May
28

Your Church is Closer to Planting than You Think

written by JD

Strike the MatchOne reason churches do not participate in church planting is because they believe it is beyond their abilities. And I would agree that church planting is beyond most churches as long as we use the typical western definition of church planting. 

When we turn to the Scriptures, we do not see church planting as something complex requiring high-capacity charismatic leaders, great children’s programs, amazing praise music, and enough money to start a small business. When we turn to the Scriptures, we come to see church planting as evangelism that results in disciples made that results in those disciples self-identifying as local churches.

In this episode, I address the simple nature of church planting and cast a vision of the possible for your church.

Other resources to assist you:

Here is an article I wrote on casting a vision for church multiplication.

Here is my free ebook on leading your church in church planting.

Order a copy of Apostolic Church Planting.

May
27

Ministry Jazz

written by JD

I like orchestral music. Classically trained players are taught to interpret what is on the score before them. Deviation is generally frowned upon. “Rondo alla Turca” sounds the same each time it is played. I like that.

I like jazz music. While jazz players are trained to read compositions, improvisation is expected within designated parameters. There is certainty, but there is uncertainty as well. I like that, too.

When it comes to ministry, most of us would rather play classical. Familiarity, constants, and certainty are comfortable. There is nothing wrong with this.

However, we are serving people in a changing world and not robots in a constant universe. There are norms, but there are uncertainties. And it is the latter that requires Spirit-led improvisation (within biblical parameters, of course).

If you are serving the Body of Christ, you are called to ministry jazz. To operate from a ministry model that never changes will hinder sanctification and gospel advancement.

We must come to know that God is not a god of chaos. He is our Good Shepherd (Psalm 23) and will lead us as we lead others, even when we don’t know which notes to play next.

———-

Last week on Strike the Match, Werner Mischke and I talked about honor-shame cultures and his new book on this topic, The Global Gospel. Subscribe and listen: iTunes | Android | RSS

May
26

Developing a Strategy for Missions–Korean Edition

written by JD

Developing a Strategy for Missions KoreanI am pleased to share with you that Developing a Strategy for Missions (co-authored with John Mark Terry) is now available in Korean.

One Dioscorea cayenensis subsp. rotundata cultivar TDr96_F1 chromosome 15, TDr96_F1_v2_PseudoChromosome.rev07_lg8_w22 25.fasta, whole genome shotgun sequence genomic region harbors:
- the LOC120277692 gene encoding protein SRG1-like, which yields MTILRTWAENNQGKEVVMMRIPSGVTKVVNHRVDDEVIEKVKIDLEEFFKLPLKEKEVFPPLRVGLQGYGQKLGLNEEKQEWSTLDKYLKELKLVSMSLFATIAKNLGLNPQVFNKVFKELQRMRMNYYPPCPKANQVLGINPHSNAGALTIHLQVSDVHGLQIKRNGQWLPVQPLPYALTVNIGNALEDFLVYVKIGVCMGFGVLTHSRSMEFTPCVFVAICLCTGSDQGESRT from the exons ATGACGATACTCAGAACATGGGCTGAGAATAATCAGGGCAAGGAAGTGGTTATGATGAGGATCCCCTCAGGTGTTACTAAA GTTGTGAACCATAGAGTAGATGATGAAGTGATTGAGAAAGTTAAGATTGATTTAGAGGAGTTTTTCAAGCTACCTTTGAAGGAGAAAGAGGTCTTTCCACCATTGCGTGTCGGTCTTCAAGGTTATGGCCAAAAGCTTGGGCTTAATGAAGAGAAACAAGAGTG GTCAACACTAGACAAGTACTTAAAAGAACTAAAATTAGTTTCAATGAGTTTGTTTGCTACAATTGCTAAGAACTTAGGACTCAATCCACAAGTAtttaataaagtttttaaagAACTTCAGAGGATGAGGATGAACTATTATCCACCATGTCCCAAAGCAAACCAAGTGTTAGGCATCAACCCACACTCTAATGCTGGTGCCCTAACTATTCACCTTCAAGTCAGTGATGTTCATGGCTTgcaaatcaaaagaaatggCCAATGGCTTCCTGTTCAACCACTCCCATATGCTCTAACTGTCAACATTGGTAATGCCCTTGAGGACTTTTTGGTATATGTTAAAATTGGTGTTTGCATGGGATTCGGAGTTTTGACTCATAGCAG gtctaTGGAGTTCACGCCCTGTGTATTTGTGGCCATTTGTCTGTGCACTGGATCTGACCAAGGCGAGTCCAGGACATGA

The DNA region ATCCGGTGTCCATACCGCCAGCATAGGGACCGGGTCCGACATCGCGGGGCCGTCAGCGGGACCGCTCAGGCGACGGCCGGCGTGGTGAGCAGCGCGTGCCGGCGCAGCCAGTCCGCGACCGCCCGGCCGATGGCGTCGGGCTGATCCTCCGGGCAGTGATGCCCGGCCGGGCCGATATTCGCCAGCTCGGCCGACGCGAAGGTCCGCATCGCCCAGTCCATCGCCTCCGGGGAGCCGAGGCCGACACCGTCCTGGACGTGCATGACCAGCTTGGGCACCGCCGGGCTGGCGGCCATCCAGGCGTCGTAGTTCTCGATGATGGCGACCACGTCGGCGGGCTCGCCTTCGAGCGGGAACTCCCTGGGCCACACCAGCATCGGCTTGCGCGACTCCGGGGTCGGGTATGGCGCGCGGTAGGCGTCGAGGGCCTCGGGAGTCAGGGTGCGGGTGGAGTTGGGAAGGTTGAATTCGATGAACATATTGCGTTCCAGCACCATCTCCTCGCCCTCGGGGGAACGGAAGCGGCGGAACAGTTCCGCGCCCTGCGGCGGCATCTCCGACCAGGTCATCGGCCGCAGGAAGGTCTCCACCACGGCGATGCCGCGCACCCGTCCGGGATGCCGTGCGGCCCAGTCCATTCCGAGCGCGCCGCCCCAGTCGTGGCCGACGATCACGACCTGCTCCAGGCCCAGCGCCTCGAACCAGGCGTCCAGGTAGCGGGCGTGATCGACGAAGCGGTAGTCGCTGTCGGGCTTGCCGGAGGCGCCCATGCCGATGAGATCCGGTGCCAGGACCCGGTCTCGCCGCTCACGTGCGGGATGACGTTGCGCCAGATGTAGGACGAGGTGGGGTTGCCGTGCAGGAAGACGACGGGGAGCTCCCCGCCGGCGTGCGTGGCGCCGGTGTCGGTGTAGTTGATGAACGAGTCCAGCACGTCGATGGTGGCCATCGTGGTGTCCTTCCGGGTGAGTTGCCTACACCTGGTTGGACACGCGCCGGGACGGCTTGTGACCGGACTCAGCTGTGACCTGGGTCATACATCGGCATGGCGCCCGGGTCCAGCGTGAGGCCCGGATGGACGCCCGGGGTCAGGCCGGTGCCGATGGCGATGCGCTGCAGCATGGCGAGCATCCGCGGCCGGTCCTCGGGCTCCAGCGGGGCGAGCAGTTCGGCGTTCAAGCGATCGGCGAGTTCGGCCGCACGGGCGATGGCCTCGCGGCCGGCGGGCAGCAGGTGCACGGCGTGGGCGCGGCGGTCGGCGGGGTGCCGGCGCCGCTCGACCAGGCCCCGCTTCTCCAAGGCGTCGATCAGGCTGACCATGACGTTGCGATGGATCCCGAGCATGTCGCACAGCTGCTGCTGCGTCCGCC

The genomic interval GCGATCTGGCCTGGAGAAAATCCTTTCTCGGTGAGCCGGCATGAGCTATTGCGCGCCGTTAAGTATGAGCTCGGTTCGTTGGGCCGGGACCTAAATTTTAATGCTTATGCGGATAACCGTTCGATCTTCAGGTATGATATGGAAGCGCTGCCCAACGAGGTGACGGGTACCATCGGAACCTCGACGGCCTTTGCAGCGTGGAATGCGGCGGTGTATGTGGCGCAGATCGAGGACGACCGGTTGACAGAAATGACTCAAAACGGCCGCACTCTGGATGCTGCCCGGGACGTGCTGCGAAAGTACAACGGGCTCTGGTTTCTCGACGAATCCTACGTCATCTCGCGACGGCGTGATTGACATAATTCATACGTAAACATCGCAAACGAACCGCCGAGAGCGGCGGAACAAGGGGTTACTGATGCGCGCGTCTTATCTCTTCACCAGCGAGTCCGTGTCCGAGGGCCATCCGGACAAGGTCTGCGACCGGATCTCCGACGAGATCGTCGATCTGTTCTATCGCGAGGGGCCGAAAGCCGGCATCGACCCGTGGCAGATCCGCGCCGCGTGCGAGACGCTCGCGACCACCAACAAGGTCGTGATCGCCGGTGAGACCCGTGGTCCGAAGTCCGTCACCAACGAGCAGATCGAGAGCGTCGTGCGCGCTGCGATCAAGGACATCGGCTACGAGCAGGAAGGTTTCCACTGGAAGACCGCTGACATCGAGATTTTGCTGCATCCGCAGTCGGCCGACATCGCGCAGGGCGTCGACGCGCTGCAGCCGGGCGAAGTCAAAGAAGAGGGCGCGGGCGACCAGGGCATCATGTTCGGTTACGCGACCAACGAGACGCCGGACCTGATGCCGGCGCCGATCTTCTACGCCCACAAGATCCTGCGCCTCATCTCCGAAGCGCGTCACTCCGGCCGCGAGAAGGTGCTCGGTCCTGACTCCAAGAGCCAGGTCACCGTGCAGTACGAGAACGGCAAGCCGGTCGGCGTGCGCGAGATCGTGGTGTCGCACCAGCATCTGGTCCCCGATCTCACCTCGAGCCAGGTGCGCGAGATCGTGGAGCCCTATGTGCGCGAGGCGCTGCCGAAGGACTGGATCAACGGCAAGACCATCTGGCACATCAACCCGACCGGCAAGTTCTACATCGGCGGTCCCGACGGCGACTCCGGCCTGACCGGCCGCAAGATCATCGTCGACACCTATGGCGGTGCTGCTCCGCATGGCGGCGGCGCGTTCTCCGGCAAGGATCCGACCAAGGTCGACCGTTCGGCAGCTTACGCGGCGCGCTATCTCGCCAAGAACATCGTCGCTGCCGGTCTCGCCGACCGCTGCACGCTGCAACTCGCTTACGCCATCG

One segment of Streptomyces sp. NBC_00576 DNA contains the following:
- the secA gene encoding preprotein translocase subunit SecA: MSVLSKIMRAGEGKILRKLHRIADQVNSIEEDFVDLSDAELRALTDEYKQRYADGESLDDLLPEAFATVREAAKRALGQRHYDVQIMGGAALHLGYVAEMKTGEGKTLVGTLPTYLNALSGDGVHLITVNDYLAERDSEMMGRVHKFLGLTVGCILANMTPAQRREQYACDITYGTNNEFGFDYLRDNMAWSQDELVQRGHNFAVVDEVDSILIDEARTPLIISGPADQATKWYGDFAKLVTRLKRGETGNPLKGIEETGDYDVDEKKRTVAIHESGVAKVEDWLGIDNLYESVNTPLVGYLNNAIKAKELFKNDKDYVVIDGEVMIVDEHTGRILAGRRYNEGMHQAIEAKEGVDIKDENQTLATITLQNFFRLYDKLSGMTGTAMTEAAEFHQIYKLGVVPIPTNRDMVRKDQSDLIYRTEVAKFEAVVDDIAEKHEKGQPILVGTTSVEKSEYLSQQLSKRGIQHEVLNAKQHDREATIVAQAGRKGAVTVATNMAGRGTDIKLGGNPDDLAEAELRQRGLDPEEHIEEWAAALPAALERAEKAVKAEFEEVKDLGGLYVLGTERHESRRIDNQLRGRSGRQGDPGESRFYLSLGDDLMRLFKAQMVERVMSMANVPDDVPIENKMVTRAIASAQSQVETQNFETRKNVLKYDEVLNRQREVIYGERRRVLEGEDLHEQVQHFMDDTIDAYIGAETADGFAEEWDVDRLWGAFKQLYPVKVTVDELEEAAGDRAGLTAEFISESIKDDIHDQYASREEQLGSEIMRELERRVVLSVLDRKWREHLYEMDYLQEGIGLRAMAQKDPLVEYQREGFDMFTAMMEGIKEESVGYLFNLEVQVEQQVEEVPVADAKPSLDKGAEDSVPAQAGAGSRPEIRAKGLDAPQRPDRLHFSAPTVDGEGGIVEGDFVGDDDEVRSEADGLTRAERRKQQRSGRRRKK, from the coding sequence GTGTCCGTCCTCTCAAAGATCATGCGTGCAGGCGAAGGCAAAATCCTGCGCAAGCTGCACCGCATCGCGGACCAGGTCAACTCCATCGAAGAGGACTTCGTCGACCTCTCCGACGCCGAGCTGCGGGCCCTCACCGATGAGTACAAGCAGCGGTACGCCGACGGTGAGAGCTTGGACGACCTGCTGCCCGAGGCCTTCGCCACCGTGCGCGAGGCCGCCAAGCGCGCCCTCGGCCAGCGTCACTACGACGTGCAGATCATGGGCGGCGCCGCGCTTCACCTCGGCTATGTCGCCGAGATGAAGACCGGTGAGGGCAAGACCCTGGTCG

When I served as a seminary professor at Southern Seminary from 2002-2012, I was both surprised and delighted to see the number of first generation Korean students at our school. I think, at one time, Koreans were the largest number of international students on campus. Their numbers at seminaries in the West is a small representation of what the Spirit has been doing in Korea.

The first Protestant church was planted in the country toward the end of the nineteenth century. In one century, the gospel not only spread rapidly but the Church started crossing cultures to make disciples elsewhere. According to Operation World, over 20,000 workers have been sent from the country to make it “the second-largest foreign-mission-sending nation on earth” (510).

It is my hope and prayer that with such a missionary force coming from this country, this book may be of assistance to many of our brothers and sisters.

I greatly appreciate Baker Publishing Group for having the strategic vision of getting this book into this important language.

If you know of a Korean who would benefit from this work, I would be honored if you would share this book with them.

Of course, the English version is still available.

———-

Last week on Strike the Match, Werner Mischke and I talked about honor-shame cultures and his new book on this topic, The Global Gospel. Subscribe and listen: iTunes | Android | RSS

May
25

In the Beginning…Mission

written by JD

When it comes to a proper understanding of mission, most of us are quick to begin with the New Testament. We are not alone here for Köstenberger and O’Brien noted:

Many biblical scholars (as distinct from missiologists), who have written on mission in the New Testament, have failed to examine adequately issues relating to salvation for the nations in the Old Testament. . . . So, for example, Hahn ([Mission in the New Testament] 1965:18-20) devotes only three pages to the subject; Bosch ([Transforming Mission] 1991), although touching on several important theological matters arising from the Old Testament, gives four pages to the subject in a book of six hundred, while Kasting ([Die Anfänge der urchristlichen Mission] 1969: 11) begins his study on mission within Judaism, thus omitting the Old Testament entirely! Senior and Stuhlmueller ([The Biblical Foundations for Mission] 1983:7-138), with their section, “The Foundations for Mission in the Old Testament”, are a notable exception. (Salvation to the Ends of the Earth, 25).

I was reading through Newbigin’s The Open Secret: An Introduction to the Theology of Mission (originally published in 1978) today and noticed that his biblical starting point is Mark’s Gospel. Maybe the Old Testament foundation comes later, but I have yet to see it.